How 9 Countries Completely Lost Control Of Inflation

Hyperinflationary episodes have appeared several times over the past century — 55, to be exact — as the world’s nations have experimented with fiat currencies backed by the full faith and credit of the governments that issue them.

At times, that full faith and credit has been misplaced — and holders of unstable currencies have been caught empty-handed in countries all over the world.

Often, this is can be a recurring theme among developing nations like those in Latin America during the debt crisis that struck the region in the 1980s.

Even some of the largest economies in the world today, though — like China, Germany, and France — have suffered devastating hyperinflationary episodes.

A major historical precursor of hyperinflation is war that destroys the capital stock of an economy and dramatically reduces output — but the misplaced monetary and fiscal policies that ensue are almost always part of the story.

Economists Steve Hanke and Nicholas Krus compiled data on all 56 recorded hyperinflations in a 2012 study. We summarize 9 of the worst episodes here.

Yugoslavia/Republika Srpska: April 1992 - January 1994

Daily inflation rate: 65 per cent

Prices doubled every: 34 hours

Story: The fall of the Soviet Union led to a decreased international role for Yugoslavia -- formerly a key geopolitical player connecting East and West -- and its ruling Communist party eventually came under the same pressure as the Soviets did. This led to a breakup of Yugoslavia into several countries along ethnic lines and subsequent wars over the following years as the newly-formed political entities sorted out their independence.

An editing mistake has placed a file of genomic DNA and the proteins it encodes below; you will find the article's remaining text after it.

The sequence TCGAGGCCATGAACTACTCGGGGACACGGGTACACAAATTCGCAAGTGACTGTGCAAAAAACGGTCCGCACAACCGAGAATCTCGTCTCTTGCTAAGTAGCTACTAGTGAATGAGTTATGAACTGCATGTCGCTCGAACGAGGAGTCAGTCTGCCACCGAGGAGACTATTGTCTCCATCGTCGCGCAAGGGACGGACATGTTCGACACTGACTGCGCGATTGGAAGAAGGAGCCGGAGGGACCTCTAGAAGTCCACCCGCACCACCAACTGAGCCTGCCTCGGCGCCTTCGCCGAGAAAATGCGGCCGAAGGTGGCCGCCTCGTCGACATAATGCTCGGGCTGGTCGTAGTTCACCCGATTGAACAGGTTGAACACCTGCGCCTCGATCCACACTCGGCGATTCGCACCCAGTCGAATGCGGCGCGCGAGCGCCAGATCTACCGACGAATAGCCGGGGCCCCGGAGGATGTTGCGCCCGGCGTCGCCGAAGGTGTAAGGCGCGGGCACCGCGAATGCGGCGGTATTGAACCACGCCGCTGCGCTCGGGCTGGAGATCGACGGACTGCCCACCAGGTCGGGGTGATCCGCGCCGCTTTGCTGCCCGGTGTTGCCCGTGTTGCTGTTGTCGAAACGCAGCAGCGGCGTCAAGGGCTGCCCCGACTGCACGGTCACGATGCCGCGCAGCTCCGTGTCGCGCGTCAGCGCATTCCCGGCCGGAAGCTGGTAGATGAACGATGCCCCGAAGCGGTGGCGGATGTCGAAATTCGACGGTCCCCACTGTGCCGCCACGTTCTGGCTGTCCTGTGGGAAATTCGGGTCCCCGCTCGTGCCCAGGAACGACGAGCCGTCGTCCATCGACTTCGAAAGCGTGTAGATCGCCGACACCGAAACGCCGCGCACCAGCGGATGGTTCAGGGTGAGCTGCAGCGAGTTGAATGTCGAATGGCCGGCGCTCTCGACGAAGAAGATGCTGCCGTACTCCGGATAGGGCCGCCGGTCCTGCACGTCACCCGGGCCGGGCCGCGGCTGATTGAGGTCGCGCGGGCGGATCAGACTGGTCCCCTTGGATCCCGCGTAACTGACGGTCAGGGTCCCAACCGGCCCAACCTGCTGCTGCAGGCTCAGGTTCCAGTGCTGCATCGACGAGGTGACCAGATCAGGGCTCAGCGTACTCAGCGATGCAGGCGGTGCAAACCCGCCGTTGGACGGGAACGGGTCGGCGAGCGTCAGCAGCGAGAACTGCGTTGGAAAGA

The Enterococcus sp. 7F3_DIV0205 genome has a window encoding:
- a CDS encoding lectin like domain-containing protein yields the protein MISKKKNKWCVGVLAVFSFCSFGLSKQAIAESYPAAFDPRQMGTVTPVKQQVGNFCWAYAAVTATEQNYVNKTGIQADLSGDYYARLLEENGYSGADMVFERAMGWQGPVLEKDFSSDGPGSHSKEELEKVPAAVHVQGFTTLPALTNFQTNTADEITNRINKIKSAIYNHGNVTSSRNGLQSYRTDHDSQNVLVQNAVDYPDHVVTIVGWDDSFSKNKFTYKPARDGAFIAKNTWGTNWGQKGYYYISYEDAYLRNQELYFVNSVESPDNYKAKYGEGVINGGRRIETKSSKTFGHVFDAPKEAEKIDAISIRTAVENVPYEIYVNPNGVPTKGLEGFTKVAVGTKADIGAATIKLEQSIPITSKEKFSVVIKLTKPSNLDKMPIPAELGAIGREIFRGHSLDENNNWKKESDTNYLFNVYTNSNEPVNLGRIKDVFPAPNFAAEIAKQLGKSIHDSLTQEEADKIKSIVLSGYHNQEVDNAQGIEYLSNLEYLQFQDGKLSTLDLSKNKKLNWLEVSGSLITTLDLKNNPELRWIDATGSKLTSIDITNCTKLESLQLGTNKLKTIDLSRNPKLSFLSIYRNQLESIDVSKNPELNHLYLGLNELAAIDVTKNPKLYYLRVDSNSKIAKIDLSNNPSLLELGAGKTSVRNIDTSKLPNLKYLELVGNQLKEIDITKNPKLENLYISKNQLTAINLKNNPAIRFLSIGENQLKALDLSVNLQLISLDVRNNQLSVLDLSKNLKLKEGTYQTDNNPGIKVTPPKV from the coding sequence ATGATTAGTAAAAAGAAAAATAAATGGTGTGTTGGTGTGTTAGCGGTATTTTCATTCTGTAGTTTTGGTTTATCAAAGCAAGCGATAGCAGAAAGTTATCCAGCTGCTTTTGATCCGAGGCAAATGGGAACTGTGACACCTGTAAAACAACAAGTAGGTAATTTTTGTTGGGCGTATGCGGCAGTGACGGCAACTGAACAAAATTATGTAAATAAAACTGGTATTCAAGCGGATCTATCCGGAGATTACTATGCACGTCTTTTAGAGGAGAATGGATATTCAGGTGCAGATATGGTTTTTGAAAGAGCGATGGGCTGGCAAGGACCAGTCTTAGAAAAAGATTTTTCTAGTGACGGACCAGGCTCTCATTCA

In the process, trade among regions of the former Yugoslavia collapsed, and industrial output followed. At the same time, an international embargo was placed on Yugoslavian exports, which further crushed output.

Petrovic, Bogetic, and Vujosevic (1998) explain that the newly-formed Federal Republic of Yugoslavia, in contrast with other states that broke away like Serbia and Croatia, retained much of the bloated bureaucracy that existed before the split, contributing to the federal deficit. In an attempt to monetise this and other deficits, the central bank lost control of money creation and caused hyperinflation.

Sources: Hanke and Crus (2012), Petrovic, Bogetic, and Vujosevic (1998)

China: October 1947 - May 1949

Daily inflation rate: 14 per cent

Prices doubled every: 5 days, 8 hours

Story: After World War Two, China was divided by civil war. Nationalists and Communists battled for control of the country and introduced competing currencies in the process, leaving China's monetary system fragmented among 10 major mediums of exchange in 1948.

Currency took center stage at times during the conflict -- Campbell and Tullock (1954) explained that the three governments (including the Japanese occupiers) engaged in 'monetary warfare' by attempting to undermine opposing currencies in various ways.

To fund the conflict, the Nationalists resorted to running huge budget deficits, which they eventually looked to cover by printing money, leading to runaway hyperinflation. (this was preceded by abandonment of the silver standard in China in 1935). They even got the Taiwanese central bank involved with the monetization scheme, which caused hyperinflation in Taiwan as well.

Sources: Hanke and Crus (2012), Fergusson (1975)

Peru: July 1990 - August 1990

Daily inflation rate: 5 per cent

Prices doubled every: 13 days, 2 hours